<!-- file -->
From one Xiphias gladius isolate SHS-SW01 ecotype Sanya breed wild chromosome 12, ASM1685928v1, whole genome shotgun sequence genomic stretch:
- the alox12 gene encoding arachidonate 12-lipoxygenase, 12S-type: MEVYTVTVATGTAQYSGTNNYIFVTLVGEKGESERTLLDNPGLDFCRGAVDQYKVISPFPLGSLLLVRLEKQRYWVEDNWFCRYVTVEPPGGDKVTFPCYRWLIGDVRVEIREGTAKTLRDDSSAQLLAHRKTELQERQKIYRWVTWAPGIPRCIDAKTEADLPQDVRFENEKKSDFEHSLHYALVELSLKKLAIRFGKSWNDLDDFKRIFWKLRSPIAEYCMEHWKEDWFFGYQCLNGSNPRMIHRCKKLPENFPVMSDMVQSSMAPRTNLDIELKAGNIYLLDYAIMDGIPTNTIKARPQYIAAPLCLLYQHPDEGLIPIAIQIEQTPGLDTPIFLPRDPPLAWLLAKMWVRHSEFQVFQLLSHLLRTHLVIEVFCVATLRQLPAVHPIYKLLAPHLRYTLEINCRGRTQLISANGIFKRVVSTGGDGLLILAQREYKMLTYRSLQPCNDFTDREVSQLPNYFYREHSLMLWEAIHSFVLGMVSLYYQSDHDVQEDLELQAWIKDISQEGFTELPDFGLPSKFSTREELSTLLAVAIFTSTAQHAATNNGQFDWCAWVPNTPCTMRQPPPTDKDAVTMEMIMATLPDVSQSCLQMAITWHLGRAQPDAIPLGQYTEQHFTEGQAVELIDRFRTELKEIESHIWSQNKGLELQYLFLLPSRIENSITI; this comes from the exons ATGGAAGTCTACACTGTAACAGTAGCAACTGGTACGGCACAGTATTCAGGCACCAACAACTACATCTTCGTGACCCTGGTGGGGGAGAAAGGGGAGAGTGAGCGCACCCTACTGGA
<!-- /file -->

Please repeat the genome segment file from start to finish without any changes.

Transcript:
From one Xiphias gladius isolate SHS-SW01 ecotype Sanya breed wild chromosome 12, ASM1685928v1, whole genome shotgun sequence genomic stretch:
- the alox12 gene encoding arachidonate 12-lipoxygenase, 12S-type: MEVYTVTVATGTAQYSGTNNYIFVTLVGEKGESERTLLDNPGLDFCRGAVDQYKVISPFPLGSLLLVRLEKQRYWVEDNWFCRYVTVEPPGGDKVTFPCYRWLIGDVRVEIREGTAKTLRDDSSAQLLAHRKTELQERQKIYRWVTWAPGIPRCIDAKTEADLPQDVRFENEKKSDFEHSLHYALVELSLKKLAIRFGKSWNDLDDFKRIFWKLRSPIAEYCMEHWKEDWFFGYQCLNGSNPRMIHRCKKLPENFPVMSDMVQSSMAPRTNLDIELKAGNIYLLDYAIMDGIPTNTIKARPQYIAAPLCLLYQHPDEGLIPIAIQIEQTPGLDTPIFLPRDPPLAWLLAKMWVRHSEFQVFQLLSHLLRTHLVIEVFCVATLRQLPAVHPIYKLLAPHLRYTLEINCRGRTQLISANGIFKRVVSTGGDGLLILAQREYKMLTYRSLQPCNDFTDREVSQLPNYFYREHSLMLWEAIHSFVLGMVSLYYQSDHDVQEDLELQAWIKDISQEGFTELPDFGLPSKFSTREELSTLLAVAIFTSTAQHAATNNGQFDWCAWVPNTPCTMRQPPPTDKDAVTMEMIMATLPDVSQSCLQMAITWHLGRAQPDAIPLGQYTEQHFTEGQAVELIDRFRTELKEIESHIWSQNKGLELQYLFLLPSRIENSITI; this comes from the exons ATGGAAGTCTACACTGTAACAGTAGCAACTGGTACGGCACAGTATTCAGGCACCAACAACTACATCTTCGTGACCCTGGTGGGGGAGAAAGGGGAGAGTGAGCGCACCCTACTGGA